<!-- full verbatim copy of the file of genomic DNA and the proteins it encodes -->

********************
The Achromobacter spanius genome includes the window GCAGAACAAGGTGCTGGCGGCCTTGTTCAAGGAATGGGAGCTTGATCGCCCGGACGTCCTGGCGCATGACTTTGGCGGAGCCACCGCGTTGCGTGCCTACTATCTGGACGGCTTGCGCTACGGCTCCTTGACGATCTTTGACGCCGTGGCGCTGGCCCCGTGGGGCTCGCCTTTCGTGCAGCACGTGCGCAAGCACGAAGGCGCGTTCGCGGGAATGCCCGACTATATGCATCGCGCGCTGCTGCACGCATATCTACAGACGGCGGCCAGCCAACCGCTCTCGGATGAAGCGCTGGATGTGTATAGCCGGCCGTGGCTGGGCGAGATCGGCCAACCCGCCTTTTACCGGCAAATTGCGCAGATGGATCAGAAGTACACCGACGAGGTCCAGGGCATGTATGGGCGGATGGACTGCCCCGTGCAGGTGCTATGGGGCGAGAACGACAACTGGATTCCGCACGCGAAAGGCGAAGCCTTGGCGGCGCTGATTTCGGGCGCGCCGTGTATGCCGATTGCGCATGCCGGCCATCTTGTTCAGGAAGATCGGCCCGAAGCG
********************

The Achromobacter spanius genome includes the window GCAGAACAAGGTGCTGGCGGCCTTGTTCAAGGAATGGGAGCTTGATCGCCCGGACGTCCTGGCGCATGACTTTGGCGGAGCCACCGCGTTGCGTGCCTACTATCTGGACGGCTTGCGCTACGGCTCCTTGACGATCTTTGACGCCGTGGCGCTGGCCCCGTGGGGCTCGCCTTTCGTGCAGCACGTGCGCAAGCACGAAGGCGCGTTCGCGGGAATGCCCGACTATATGCATCGCGCGCTGCTGCACGCATATCTACAGACGGCGGCCAGCCAACCGCTCTCGGATGAAGCGCTGGATGTGTATAGCCGGCCGTGGCTGGGCGAGATCGGCCAACCCGCCTTTTACCGGCAAATTGCGCAGATGGATCAGAAGTACACCGACGAGGTCCAGGGCATGTATGGGCGGATGGACTGCCCCGTGCAGGTGCTATGGGGCGAGAACGACAACTGGATTCCGCACGCGAAAGGCGAAGCCTTGGCGGCGCTGATTTCGGGCGCGCCGTGTATGCCGATTGCGCATGCCGGCCATCTTGTTCAGGAAGATCGGCCCGAAGCG